UNC today announced $495 million in commitments in fiscal year 2016, marking the school’s best fundraising year in history and eclipsing fiscal year 2015’s previous record by nearly $50 million. “Today’s results – the highest level of fundraising support in the University’s 222-year history – is a proud moment for Carolina,” said Chancellor Carol L. Folt.
Chansky’s Notebook: No Food Projectiles, Please
Now that North Carolina has responded to the amended Notice of Allegations and Lew Margolis has told us that the Tar Heels should forfeit every victory back to the Choo Choo Justice era, Bubba’s staff has been working on some more really important stuff this summer hoping to increase attendance or concession revenue. Not sure which.
Judge drops NCAA from lawsuit filed by ex-UNC athletes
A federal judge dismissed a lawsuit seeking to hold the NCAA partly responsible for UNC's academic scandal. U.S. District Court Judge Loretta C. Biggs stated attorneys for former women's basketball player Rashanda McCants and ex-football player Devon Ramsay hadn't proven that the NCAA had a legal obligation to ensure the soundness of classes at UNC.
UNC owes nothing in NCAA response
Now that it’s clear that the NCAA has no power to intervene in UNC’s academic failures, calls for UNC to “do the right thing” by pulling down banners or hamstringing their own athletic programs will surely start to roll in. While this nuanced ending robs us of the tidy closure that we all deserved after sitting through years of this mess, nothing is owed to anyone in UNC’s NCAA response.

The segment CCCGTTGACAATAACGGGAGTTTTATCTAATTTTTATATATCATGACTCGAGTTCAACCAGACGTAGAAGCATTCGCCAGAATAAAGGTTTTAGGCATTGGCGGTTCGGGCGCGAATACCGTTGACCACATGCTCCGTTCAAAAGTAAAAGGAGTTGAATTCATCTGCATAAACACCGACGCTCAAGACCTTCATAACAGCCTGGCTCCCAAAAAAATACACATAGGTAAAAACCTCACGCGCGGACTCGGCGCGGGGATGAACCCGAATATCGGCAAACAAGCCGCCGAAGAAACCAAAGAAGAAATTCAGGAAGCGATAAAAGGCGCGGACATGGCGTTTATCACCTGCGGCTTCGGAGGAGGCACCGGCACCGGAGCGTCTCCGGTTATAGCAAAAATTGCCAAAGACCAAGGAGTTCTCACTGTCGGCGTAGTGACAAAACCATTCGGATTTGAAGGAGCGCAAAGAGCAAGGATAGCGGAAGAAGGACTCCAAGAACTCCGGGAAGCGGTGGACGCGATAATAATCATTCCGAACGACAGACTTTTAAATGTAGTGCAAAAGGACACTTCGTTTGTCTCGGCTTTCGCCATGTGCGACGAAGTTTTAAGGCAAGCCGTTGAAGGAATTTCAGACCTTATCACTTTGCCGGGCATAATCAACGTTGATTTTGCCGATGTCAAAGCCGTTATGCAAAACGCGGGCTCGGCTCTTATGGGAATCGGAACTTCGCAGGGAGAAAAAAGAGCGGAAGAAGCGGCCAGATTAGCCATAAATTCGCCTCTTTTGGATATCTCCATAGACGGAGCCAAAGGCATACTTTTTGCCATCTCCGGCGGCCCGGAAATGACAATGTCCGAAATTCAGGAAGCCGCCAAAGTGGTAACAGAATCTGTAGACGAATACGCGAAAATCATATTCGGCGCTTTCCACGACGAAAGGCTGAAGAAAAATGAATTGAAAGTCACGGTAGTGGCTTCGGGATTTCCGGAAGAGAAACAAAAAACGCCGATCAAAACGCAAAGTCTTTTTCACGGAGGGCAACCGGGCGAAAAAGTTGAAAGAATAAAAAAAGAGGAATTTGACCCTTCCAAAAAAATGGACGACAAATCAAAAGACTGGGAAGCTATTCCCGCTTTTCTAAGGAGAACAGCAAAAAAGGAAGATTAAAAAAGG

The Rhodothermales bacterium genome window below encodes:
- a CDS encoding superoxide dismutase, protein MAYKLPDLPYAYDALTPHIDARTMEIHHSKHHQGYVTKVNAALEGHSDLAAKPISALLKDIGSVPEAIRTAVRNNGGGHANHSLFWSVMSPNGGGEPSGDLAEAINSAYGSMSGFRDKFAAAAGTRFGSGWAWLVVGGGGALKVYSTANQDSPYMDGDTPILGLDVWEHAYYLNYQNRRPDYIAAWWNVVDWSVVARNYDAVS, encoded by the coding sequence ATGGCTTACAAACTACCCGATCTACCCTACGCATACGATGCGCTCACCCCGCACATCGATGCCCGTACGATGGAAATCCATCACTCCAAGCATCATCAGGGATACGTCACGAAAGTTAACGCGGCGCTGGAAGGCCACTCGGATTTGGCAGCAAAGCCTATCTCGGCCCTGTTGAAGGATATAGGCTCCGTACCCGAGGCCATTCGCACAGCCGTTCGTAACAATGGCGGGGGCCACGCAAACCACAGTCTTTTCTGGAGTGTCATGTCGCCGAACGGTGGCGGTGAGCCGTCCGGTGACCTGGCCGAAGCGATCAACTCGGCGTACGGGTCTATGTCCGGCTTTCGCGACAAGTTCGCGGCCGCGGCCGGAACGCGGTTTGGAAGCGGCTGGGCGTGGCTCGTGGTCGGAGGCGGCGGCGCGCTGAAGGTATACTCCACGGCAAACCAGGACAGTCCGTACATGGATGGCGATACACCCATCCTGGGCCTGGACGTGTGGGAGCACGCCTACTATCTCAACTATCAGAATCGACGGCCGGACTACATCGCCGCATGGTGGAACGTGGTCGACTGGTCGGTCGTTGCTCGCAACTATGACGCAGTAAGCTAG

Chansky’s Notebook: Did The NCAA Bury Evidence?
Despite the fact that the NCAA enforcement staff had previously agreed UNC’s outside counsel could access all materials relevant to the investigation via a secure website, this information was not included, contrary to the requirements of NCAA Bylaw 19.5.9. They were discovered by the university only because its representatives traveled to the national office to review the physical files personally.
Bethel: A (Counter) Q&A on the UNC Scandal
Following UNC’s response to the NCAA’s amended notice of allegations this week, I believe now is an appropriate time to clarify the issues further for those still trying to discern fact from fiction. Rather than develop my own set of questions for a Q&A, I’ve decided to counter N&O reporter Dan Kane’s Q&A from earlier this year.
UNC following strategy originated by Tarkanian vs. NCAA
Much has changed in the decades since former UNLV basketball coach Jerry Tarkanian filed a celebrated law suit challenging the extent of the NCAA’s authority over a college’s internal operations, but it’s interesting that UNC is following a similar strategy – one that led to a landmark ruling in favor of the NCAA.
UNC Response Challenges NCAA Missteps
The NCAA enforcement process operates under different guidelines than the U.S. legal system, although both methods require a strict adherence to the rules. UNC detailed its meticulous approach in applying the NCAA’s constitution and bylaws in its Amended Notice of Allegations response, while also highlighting the enforcement staff’s procedural errors.